A strange moment in a New Age bookstore
Never mind religion. Know your customer, right?
Something … odd … happened today. As I have noted here before, I am not a Christian. I’m either atheist or pagan, depending on your perspective, and this afternoon I was in full-on pagan mode, for reasons that will be elaborated on in the next couple of days.
So I head to a local New Age bookstore to pick up some things I need for a ceremony. I quickly locate what I’m after and go to check out. The nice young woman behind the counter rings me up. I pay and as I turn to leave she says “Merry Christmas!”
I thank her and leave and wait, what? The woman at the counter at the New Age bookstore just wished me a Merry Christmas?
Okay. I mean, thanks. I’m fine with being wished a Merry Christmas even though it ain’t my holiday. Seriously, no problem at all with it. And a Christian working in a New Age store? Sure, okay. You don’t see a lot of that, but maybe it’s a good thing, right?
But … I just bought five candles in colors that any employee at an establishment of this sort should instantly associate with a pagan ritual, and by the way, I also purchased a mortar and pestle with a PENTAGRAM on it. You know, one of these:
Merry Christmas to you, too. But IN A NEW AGE BOOKSTORE purchasing elements for an obviously PAGAN RITUAL? On – and I can’t stress this enough – THE DAY BEFORE WINTER SOLSTICE?
Let me offer an alternate scenario for your consideration. You go into a Christian book store. You purchase a crucifix, a Bible and a Christian flag. On Christmas Eve. As you’re leaving the chipper clerk says “Happy Hanukkah!”
Sweet fancy tap-dancing Jesus, Bill O’Reilly would pitch a galloping hissy fit that might not die down before Christmas Eve next year.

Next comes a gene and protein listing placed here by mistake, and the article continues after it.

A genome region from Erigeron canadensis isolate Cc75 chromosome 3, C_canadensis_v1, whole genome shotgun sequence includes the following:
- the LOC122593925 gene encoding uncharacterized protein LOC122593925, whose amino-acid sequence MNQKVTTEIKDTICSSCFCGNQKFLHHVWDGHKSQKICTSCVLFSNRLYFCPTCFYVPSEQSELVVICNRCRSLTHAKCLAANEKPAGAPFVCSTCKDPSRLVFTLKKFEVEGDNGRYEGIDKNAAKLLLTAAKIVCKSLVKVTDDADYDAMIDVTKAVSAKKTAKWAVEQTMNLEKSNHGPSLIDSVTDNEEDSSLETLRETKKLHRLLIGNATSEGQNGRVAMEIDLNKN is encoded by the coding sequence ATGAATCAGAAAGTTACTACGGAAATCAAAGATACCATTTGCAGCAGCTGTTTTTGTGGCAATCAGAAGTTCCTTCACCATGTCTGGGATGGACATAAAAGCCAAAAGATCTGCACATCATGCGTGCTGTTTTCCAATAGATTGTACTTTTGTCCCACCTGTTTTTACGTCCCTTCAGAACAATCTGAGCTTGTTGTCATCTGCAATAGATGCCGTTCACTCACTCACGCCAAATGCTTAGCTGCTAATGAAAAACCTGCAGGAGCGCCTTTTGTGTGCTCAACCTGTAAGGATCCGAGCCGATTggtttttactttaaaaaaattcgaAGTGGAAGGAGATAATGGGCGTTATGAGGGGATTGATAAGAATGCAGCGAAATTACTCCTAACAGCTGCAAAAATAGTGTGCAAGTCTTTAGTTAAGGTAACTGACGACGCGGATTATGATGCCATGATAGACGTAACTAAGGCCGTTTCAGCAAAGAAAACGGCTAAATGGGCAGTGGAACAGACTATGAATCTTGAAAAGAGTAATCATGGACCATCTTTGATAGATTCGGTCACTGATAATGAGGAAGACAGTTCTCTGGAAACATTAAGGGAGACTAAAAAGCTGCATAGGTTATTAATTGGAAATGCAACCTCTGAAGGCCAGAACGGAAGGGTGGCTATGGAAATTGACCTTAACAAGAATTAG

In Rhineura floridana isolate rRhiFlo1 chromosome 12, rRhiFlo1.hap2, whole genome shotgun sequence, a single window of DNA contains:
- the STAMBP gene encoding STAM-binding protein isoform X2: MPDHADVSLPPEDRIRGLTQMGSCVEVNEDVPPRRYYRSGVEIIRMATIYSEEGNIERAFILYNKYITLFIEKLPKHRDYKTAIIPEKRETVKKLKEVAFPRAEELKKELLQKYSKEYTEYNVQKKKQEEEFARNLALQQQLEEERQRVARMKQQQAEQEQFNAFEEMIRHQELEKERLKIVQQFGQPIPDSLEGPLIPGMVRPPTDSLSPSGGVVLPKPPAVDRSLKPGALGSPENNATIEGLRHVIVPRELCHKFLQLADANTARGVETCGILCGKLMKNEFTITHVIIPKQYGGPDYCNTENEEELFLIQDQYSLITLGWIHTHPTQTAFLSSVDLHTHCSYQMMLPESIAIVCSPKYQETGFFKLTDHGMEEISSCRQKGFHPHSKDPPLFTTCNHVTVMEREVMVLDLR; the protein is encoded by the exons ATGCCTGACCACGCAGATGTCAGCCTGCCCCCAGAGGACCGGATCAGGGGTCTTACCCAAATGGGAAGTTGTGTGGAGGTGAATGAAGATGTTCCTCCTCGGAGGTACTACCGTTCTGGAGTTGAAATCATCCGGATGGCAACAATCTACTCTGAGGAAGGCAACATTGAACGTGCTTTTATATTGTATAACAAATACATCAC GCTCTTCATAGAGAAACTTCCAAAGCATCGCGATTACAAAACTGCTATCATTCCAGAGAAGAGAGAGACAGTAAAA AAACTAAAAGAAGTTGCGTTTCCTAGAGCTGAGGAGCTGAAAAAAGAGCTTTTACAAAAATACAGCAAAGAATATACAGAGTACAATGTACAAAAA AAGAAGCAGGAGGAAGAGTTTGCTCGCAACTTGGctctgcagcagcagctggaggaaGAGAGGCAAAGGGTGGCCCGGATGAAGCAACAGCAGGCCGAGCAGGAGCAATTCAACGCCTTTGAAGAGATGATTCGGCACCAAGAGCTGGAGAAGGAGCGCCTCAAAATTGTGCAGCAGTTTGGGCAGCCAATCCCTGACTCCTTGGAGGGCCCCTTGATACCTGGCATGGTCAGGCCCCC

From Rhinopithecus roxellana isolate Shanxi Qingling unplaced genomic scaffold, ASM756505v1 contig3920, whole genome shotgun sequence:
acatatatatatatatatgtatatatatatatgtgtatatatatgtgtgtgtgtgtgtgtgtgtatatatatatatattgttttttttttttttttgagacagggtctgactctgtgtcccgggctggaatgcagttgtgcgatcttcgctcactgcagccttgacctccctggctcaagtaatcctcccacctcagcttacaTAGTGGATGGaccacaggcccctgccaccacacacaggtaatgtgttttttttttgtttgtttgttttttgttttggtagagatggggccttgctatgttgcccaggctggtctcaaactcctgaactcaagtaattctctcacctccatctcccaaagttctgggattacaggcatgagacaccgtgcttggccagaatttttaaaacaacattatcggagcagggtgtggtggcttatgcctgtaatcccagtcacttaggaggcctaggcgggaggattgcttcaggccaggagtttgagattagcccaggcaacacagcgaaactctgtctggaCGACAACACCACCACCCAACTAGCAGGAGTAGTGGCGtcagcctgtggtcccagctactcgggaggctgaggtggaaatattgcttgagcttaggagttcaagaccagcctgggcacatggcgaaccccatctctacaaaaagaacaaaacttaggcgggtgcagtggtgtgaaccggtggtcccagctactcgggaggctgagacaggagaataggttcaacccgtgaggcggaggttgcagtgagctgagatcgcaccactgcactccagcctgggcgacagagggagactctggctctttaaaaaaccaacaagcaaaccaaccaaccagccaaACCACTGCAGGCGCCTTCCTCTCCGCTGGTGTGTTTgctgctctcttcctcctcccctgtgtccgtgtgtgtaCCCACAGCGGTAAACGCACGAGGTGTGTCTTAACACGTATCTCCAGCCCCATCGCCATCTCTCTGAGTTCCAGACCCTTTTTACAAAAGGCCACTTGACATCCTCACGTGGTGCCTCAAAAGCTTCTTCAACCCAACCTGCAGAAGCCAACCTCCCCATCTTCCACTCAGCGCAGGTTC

Look, forget the religion piece for a second. This is America and the business of America is business. What about knowing your freakin’ customer?! Does your store’s success hinge on the Christian consumer? Do you get a lot of them buying things with pentagrams on the day before the Sabbats? I mean, the West Highlands and Berkeley neighborhoods are pretty progressive places, but the Christians here aren’t that damned liberal.
Okay, breathe deep. Not a big deal. And honestly, I’m really not offended. She seemed nice and genuine and is probably a wonderful woman. I’m sure she meant no ill will and there was certainly no sinister stealth Jesus agenda at work.
But damn. I am surprised. Just … what the fucking fuckety fuck, you know?
Anyhow, Happy Solstice, everyone.
And a good Yule to you, too.
I’ve had my caffeine, and plan to be up to greet the sun.
I’m going to sleep in a bit. Tomorrow is a big day.
Merry Christmas to you Sam! I’m interested in this pagan turn. As a Christian, it worries me of course, but I’m interested.
Pagan turn? If you mean me specifically, this is not new. The turn happened in the late ’80s. But as I say, whether I’m pagan or atheist depends on your perspective.
you know, i’ve lately become amazed at the absolute eagerness of people to believe nonsense. not just religion and spirituality, but today i walked through the medicinal section of a trader joes like grocery store. luck. on and on and on. people just love nonsense. even me–i loved star wars, the ultimate nonsense-is-better-than-science movie. the store you were in is obviously proof.
Well, there’s a case by case thing you need to consider. There are things that are nonsense. There are also things that look like nonsense unless you know the whole story. And of course, elsewhere the world is full of things that don’t look like nonsense at all, but which are as ridiculous as anything in any New Age store in the world.